“Consequently, fruit inflation decelerated to a five‑month low of 5.9% y/y and decreasing by 2.7% m/m. A drill-down into the fruit inflation data shows a sharp deceleration from an increase of 29.6% y/y in January to just 2.9% y/y in February for avocados at R19.6/kg. Bananas followed closely from an increase of 21.2% y/y in January to 4.8% y/y in February at R18.02/kg. Oranges remained sticky on the upside and increased further by 51% y/y in February from 43.7% y/y in January 2024,” he said.

Makube added that in the vegetable category, prices decelerated faster, by 3.2 percentage points (ppt) from the previous month to 9.4% y/y and plunged monthly by 1.7% m/m in February.

“Vegetable inflation has for the first time in 18 months fallen back to single-digit level, which indicates normalisation of production despite the current weather challenge. Of the big-ticket vegetable items, potatoes posted the biggest deceleration of 11ppts after coming in 32.2% higher y/y and a monthly decrease of 4.2% m/m at R21.68/kg. Tomatoes decelerated by 10.8ppts from the previous month to R27.98/kg, which is down 0.4% y/y and 1.4% m/m.”

The senior agricultural economist said the good news for meat lovers was that inflation decelerated for the fifth consecutive month, coming in at 1.5% y/y and falling by 0.5% m/m.

He said the seasonal downturn in demand early in the New Year as well as an improvement in supplies continued to place meat prices on the back foot.

“This trend is likely to continue in the medium term on the back of increased supplies due to the dryness that reduced feed availability for overwintering – the mooted implementation of certain rebates on imported poultry following the recommendation by the International Trade Administration Commission of South Africa (Itac) to the Minister of Trade and Industry,” he said.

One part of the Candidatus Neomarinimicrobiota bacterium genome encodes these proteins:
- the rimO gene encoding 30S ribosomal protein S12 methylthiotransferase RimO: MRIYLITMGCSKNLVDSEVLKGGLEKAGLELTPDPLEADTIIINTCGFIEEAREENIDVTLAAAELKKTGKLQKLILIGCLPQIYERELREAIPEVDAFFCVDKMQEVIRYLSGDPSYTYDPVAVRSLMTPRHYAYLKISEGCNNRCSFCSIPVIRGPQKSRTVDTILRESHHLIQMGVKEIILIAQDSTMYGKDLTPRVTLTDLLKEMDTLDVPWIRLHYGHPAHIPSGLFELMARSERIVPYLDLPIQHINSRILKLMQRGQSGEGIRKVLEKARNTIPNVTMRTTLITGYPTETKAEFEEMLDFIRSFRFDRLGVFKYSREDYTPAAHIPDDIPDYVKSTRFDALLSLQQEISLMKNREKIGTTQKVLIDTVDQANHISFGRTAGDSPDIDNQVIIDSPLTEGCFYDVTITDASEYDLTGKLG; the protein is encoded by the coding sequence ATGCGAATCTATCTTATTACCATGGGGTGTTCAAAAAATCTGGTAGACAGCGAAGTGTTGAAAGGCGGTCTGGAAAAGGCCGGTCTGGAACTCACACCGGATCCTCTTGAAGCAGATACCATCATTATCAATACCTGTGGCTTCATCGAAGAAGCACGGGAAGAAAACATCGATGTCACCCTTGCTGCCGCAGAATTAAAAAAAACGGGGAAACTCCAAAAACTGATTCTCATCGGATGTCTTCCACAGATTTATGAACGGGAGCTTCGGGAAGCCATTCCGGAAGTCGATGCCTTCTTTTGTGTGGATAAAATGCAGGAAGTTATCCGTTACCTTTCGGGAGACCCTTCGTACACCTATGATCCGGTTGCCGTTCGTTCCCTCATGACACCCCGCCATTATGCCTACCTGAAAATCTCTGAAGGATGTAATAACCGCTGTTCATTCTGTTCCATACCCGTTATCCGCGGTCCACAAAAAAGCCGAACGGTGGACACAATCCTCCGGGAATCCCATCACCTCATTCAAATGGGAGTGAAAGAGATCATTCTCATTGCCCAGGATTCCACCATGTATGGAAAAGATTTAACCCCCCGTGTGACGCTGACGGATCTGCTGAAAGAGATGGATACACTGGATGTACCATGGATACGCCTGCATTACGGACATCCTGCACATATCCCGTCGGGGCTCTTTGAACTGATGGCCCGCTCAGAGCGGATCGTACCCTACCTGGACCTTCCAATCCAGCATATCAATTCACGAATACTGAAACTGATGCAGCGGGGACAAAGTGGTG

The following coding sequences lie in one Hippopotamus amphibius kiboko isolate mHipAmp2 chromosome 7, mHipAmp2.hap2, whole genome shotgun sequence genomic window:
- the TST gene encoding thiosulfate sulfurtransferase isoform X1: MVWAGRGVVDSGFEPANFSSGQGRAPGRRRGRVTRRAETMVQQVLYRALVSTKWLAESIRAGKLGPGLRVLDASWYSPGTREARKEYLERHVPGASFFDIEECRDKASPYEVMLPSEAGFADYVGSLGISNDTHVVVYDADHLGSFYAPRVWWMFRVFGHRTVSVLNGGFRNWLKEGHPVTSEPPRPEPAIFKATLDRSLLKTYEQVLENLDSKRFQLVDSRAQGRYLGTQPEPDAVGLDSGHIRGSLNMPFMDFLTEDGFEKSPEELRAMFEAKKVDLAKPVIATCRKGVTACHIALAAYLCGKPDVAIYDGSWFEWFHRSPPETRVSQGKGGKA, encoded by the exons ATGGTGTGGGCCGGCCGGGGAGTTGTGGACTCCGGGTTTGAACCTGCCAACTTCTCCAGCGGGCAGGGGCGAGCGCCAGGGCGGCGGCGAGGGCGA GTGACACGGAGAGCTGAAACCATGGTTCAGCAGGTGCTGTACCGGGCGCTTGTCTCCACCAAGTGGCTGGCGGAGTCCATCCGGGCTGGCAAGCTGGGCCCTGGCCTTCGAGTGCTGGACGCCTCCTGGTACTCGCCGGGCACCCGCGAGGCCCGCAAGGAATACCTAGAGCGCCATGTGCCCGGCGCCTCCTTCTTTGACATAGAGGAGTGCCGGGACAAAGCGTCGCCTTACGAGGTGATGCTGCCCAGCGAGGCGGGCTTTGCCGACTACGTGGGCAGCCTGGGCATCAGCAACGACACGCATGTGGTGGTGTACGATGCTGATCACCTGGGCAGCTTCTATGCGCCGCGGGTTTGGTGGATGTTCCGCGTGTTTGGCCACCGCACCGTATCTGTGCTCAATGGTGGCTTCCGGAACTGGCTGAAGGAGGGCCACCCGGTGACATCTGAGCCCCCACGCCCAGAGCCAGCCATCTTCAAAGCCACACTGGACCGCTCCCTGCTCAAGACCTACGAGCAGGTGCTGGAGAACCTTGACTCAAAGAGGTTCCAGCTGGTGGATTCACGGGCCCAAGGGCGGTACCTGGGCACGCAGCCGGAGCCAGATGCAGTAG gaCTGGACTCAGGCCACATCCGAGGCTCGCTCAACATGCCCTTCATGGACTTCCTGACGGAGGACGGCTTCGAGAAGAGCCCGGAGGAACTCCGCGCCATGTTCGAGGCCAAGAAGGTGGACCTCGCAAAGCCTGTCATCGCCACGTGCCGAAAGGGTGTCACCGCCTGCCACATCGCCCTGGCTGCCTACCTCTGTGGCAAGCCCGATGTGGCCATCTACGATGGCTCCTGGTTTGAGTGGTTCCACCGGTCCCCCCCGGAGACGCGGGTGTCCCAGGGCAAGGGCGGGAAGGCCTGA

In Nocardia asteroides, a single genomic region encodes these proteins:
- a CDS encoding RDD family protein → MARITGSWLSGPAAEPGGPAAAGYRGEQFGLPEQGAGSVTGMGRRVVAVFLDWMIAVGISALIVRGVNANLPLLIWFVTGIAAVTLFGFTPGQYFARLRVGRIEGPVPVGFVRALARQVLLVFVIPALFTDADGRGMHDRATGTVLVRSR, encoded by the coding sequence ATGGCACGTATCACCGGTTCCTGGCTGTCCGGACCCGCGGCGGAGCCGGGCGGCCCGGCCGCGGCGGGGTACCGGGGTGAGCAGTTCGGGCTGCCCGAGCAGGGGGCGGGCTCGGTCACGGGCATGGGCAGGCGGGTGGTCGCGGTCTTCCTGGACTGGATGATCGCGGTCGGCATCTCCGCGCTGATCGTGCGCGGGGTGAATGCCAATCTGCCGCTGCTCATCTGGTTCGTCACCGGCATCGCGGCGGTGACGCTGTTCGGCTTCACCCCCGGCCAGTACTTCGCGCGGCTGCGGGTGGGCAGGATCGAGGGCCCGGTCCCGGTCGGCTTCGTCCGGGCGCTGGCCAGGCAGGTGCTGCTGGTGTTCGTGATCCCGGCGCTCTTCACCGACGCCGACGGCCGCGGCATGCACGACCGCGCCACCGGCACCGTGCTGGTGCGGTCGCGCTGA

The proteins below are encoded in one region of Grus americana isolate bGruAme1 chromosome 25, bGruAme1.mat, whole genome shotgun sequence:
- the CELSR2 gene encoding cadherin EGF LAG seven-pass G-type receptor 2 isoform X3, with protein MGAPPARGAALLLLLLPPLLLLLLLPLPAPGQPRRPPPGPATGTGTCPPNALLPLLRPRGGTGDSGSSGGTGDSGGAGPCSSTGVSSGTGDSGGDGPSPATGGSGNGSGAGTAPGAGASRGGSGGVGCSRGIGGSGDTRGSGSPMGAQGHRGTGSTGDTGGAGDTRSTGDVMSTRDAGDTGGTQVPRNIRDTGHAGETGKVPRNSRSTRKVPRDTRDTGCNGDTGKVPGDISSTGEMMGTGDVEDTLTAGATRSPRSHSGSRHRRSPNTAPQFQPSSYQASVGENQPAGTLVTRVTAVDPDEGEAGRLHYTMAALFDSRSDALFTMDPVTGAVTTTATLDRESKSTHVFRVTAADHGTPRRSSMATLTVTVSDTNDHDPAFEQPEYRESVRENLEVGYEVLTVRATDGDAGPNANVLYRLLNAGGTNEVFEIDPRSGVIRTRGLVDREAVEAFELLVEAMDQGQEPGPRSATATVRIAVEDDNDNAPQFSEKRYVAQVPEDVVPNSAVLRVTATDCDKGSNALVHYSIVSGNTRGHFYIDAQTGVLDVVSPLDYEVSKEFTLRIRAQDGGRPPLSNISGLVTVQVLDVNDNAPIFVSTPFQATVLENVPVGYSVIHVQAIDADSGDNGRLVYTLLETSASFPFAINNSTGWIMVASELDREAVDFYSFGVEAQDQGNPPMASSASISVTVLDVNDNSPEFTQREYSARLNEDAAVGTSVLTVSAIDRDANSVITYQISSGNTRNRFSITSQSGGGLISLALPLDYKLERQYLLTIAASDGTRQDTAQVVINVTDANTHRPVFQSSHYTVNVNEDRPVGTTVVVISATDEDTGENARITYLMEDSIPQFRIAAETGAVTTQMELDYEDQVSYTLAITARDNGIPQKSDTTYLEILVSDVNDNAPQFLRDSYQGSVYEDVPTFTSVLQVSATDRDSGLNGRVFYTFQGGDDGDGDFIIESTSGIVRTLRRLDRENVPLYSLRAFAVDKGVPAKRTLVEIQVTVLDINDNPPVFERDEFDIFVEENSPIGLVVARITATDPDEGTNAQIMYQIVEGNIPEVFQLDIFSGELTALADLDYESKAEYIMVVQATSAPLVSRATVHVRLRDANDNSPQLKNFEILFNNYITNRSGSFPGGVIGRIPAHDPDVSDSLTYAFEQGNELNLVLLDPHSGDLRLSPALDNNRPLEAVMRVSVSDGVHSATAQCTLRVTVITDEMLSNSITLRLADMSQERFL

Makube said of big concern currently was the raging heatwave and the resultant dryness across the country, especially for the summer crops.

Consequently, the National Crop Estimates Committee had slashed the maize harvest estimate by 12.6% y/y, which had negative implications for the bread and cereals inflation given the massive price response on the upside.

In the oilseed category, sunflower and soya bean crop estimates were down by 6.8% and 22.8% y/y respectively, which might place upward pressure on the oils and fats inflation, added Makube.

Of further concern was the further increases in fuel prices over the past few months, with the latest update from the Central Energy Fund indicating an under-recovery of 19 cents/litre for 95-grade petrol and 18 cents/litre for 93-grade petrol.

However, diesel was positive with an over-recovery of 29 cents/litre and 34 cents/litre for the two grades of diesel (0.05% and 0.005% sulphur), respectively.

While the domestic situational outlook painted a tightening supply outlook and a threat to the inflation trajectory, the good news was that the El Niño weather pattern was tapering off and La Niña was back in the forecasts, meaning a potentially good season lay ahead, reminiscent of two years ago.

“Further, the global grain and oilseed production remains robust and has curtailed price growth in international prices, which continued to filter through to the domestic market. This bodes well for overall food inflation into 2024 if there are no shocks to the system, such as an exchange rate crash,” Makube said.